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OpenGL OpenGL Blending (I want white overlays to get lighter, not darker)

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I have a green image and I'm putting a semi-opaque white image on top of it. I'm trying to get a result that's light green. The initial blending func I had was: glBlendFunc(GL_SRC_ALPHA, GL_ONE_MINUS_SRC_ALPHA); This ends up making a dark-green color. Then I tried: glBlendFunc(GL_SRC_COLOR, GL_DST_ALPHA); And I end up getting a bright-green color (it's way over-exposed). Help? :) Screenshot:

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prehaps what you wan't is glBlendFunc(GL_SRC_ALPHA, GL_ONE); if that isn't what your looking for maybe try playing around with the parameters, I believe the function used to calc the final color looks something like this (in a very simplified form) finalColor = (sfacter * newColor) + (dfacter * oldColor)

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Supposedly, that's the exact formula. Okay. I have a color in RGBA:

(244, 179, 15, 1)

And I'm overlaying a 50% white image on top of it:

(255, 255, 255, .5)

According to Photoshop I should get a resulting color of:

(250, 217, 135, 1)

Which, if you notice, is simply half-way between the original color and pure white.

Now according to this site, http://jerome.jouvie.free.fr/OpenGl/Lessons/Lesson3.php (and a couple of others), the formula that OpenGL uses to calculate the final color is:

srcColor*srcFactor + destColor*destFactor

I'm using:

glBlendFunc(GL_DST_ALPHA, GL_DST_ALPHA);

which basically means srcFactor and destFactor are both:

(.5, .5, .5, .5)

Which, if you do the math, comes out to what photoshop gives me, except for the alpha channel:

R = 244*.5 + 255*.5 = 250
G = 179*.5 + 255*.5 = 217
B = 15*.5 + 255*.5 = 135
A = 1*.5 + .5*.5 = .75

Now I'm not quite sure what effect having a delta alpha of .75 has... but OpenGL is giving me this color, measured in photoshop:

(255, 255, 206, 1)

Which is nowhere near what I want!

ARGGGHHHH!!!

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are you sure you don't want:

glBlendFunc(GL_SRC_ALPHA, GL_SRC_ALPHA);

GL_SRC_ALPHA is the alpha from glColor and/or your texture
GL_DST_ALPHA is the alpha value thats already in the pixel buffer, from whatever you drew before, using this could explain the high numbers your getting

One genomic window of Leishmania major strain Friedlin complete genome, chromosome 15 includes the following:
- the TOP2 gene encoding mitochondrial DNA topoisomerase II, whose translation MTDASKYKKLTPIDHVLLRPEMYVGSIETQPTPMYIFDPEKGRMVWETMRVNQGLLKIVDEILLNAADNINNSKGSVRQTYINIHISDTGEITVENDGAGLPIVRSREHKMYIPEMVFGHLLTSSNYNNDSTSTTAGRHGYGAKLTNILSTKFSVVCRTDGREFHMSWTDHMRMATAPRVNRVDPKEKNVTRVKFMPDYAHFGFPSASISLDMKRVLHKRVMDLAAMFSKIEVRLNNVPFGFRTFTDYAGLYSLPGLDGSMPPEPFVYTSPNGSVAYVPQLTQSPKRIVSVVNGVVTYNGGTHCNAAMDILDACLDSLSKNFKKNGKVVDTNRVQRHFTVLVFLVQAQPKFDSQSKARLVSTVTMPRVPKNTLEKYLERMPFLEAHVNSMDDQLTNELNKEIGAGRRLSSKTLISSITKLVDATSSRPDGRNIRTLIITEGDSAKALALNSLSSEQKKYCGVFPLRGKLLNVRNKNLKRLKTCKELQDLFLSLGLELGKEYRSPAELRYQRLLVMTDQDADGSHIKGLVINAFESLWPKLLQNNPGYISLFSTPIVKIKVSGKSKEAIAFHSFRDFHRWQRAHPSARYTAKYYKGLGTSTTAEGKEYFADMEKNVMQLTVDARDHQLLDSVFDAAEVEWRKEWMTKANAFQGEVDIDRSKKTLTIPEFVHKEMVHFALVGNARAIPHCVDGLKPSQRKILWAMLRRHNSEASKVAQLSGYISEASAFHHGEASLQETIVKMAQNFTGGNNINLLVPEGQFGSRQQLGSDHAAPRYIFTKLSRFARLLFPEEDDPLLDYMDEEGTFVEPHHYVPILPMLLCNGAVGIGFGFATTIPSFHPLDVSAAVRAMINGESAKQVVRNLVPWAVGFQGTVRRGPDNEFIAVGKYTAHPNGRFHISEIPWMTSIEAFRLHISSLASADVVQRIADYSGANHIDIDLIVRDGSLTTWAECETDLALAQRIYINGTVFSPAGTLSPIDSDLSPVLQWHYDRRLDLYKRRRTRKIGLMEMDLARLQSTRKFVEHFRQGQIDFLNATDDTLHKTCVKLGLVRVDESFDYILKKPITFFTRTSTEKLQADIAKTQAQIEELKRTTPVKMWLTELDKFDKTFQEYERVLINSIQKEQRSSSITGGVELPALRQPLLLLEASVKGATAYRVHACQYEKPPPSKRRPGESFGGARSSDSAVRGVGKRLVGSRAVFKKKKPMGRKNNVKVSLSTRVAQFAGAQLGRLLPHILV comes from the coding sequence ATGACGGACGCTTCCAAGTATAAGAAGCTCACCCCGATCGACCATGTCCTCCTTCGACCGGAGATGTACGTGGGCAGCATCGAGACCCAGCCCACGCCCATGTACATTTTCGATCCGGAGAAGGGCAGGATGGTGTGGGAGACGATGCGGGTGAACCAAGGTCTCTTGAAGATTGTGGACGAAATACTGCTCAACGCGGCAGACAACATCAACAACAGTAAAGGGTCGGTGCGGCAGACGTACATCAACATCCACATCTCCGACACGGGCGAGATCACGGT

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Yeah, I do... but for whatever reason GL_SRC_ALPHA makes the fully transparent areas of my image completely black, and darkens the rest... It's basically taking the initial image and making it closer to black.

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well that makes sense, since when alpha = 0, srcColor * 0 + dstColor * 0 = 0 = black
in your example you only used 0.5 for your alpha value which works because when a = 0.5, it is the same as averaging the two colors, since your textures alpha is not all 0.5, you have to figure out how you want it to behave when a != 0.5, if you want it to always take the average, you could try glBlendFunc(GL_CONSTANT_ALPHA, GL_CONSTANT_ALPHA) with glBlendColor(1.0f, 1.0f, 1.0f, 0.5f)

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yeah, but even so it's making the part that has A=.5 closer to black as well, not closer to white.

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I do want it to always take the average, but the image I'm trying to "lighten" is an irregular shape, so the mask is the same shape. I -really- don't want to define the shape in code :)

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so your image alpha is always 0.5 or 0? in that case you might want to try alpha testing, with the GL_CONSTANT_ALPHA I mentioned earlier:

glEnable(GL_BLEND);
glBlendFunc(GL_CONSTANT_ALPHA, GL_CONSTANT_ALPHA);
glBlendColor(1.0f, 1.0f, 1.0f, 0.5f);

glEnable(GL_ALPHA_TEST);
glAlphaFunc(GL_GREATER, 0);

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as u can see I wrote that 8 years ago (so blendig modes etc a bit out of date)
www.zedzeek.com/APPS/opengl_blending.rar

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